Epidemiologists seemingly lack information about whether riding transit in Canada has been riskier than other activities amid the pandemic, such as going to the gym or eating at a restaurant with outdoor seating. Indoor spaces where people have no reason to take off their masks–or talk, shout, cheer, grunt, breathe heavily, or sing–are seemingly less transmission risky. Public transit may be one of these places. Epidemiologists however can’t point to research on contact tracing in Canadian or U.S. transit systems comparable to that found in other countries.


There will be long-term health and environmental consequences if people in large numbers avoid transit longer term and/or switch from public transit to private cars. Recent analyses, and a growing number of non-Canadian experts, are now suggesting that public transit may have had a comparatively low role in the spread of the disease. Explaining those findings is an important challenge for transit leaders, promoters and operating authorities.

Need More Answers?

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Further EthicScan Resources

EthicScan Blog – Radically Remaking the Future of the Transit Industry Post-COVID: ***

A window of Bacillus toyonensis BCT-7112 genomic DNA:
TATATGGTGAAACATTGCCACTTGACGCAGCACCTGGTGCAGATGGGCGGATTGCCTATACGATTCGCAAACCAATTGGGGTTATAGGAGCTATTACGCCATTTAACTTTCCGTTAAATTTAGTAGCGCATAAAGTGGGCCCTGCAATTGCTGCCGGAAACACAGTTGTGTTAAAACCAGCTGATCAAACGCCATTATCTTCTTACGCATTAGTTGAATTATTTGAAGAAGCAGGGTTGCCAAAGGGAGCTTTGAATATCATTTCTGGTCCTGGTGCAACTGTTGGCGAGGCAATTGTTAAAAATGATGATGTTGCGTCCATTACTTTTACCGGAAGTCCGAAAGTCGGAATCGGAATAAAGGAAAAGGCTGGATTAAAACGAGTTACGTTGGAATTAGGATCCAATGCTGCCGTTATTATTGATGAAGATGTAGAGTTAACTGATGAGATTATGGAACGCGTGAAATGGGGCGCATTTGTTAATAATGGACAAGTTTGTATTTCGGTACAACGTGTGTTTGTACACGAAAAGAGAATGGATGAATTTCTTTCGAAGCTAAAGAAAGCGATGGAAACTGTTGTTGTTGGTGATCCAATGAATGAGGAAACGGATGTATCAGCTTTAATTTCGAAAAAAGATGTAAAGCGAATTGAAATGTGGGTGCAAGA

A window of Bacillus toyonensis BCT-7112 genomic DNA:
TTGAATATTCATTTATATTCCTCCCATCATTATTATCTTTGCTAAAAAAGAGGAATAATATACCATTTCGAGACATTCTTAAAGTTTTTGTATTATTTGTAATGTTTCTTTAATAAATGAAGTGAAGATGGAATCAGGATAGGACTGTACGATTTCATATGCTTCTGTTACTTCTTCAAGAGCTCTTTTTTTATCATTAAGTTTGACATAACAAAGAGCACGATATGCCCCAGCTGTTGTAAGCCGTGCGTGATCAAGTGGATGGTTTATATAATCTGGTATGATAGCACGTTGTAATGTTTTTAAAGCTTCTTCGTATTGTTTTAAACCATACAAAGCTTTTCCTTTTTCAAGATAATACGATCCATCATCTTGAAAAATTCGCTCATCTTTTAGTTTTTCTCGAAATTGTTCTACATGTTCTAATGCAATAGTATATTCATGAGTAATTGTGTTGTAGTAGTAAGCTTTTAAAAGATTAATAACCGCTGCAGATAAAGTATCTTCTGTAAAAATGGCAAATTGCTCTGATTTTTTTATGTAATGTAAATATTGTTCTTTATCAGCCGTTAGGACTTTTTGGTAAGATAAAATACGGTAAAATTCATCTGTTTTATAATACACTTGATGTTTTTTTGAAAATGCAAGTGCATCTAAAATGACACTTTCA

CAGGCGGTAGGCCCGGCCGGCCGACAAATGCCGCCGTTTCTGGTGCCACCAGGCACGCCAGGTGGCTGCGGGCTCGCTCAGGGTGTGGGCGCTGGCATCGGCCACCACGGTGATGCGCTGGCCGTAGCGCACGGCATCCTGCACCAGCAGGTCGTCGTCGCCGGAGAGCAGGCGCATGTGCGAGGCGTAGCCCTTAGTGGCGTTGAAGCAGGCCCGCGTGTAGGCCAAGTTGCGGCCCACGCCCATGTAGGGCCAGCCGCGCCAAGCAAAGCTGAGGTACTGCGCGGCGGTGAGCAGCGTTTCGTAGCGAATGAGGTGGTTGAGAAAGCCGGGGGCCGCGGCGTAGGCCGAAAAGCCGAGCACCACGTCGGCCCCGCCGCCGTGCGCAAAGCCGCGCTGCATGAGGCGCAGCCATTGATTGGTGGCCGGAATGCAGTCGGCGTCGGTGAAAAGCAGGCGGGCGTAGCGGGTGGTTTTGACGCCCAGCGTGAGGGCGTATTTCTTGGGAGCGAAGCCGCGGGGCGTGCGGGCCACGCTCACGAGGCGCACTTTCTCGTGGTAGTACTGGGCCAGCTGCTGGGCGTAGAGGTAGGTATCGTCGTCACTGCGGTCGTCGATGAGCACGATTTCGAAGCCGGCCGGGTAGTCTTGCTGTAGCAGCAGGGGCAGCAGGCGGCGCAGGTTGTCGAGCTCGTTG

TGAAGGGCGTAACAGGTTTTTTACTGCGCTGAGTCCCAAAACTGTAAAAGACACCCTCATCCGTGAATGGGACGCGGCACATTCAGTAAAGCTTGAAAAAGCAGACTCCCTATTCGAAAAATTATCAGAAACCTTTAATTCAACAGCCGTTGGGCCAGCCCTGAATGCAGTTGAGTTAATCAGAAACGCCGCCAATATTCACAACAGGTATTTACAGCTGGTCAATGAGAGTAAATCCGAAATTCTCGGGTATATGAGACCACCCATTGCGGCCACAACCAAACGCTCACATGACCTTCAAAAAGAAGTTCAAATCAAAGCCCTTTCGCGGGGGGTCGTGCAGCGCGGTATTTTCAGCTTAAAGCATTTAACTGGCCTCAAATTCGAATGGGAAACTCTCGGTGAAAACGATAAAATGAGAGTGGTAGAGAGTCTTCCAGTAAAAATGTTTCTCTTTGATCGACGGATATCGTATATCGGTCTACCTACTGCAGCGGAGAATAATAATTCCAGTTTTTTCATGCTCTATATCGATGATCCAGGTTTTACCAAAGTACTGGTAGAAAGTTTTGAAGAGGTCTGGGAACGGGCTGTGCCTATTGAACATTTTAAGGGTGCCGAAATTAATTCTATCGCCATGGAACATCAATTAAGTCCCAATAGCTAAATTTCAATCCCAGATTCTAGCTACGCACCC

EthicScan Blog – COVID Adaptation Scenarios Transit Industry:   ***

*** Found in the Knowledgebase

Further Resources

CTV News – Can I catch COVID-19 on a train? New study explains which seats are riskiest:

American Public Transportation Association – Public Transit a Safe Way to Travel During the COVID-19 Pandemic:

BBC – Covid-19: How to travel safely on the bus, train and subway:

American Public Transportation Association: Public Transit and COVID-19 Pandemic::

Scientific American – There Is Little Evidence That Mass Transit Poses a Risk of Coronavirus Outbreaks:

Centres for Disease Control and Prevention – Protect Yourself When Using Transportation:

Ontario Ministry of Transportation – Guidance for Public Transit AgenciesandPassengersin Response to COVID-19:

Canadian Urban Transit Association – COVID-19 Transit Resources: Guidance for the Public Transit Industry:

D Magazine – How Much Can Public Transit Be Blamed for COVID-19 Outbreaks?:

David Nitkin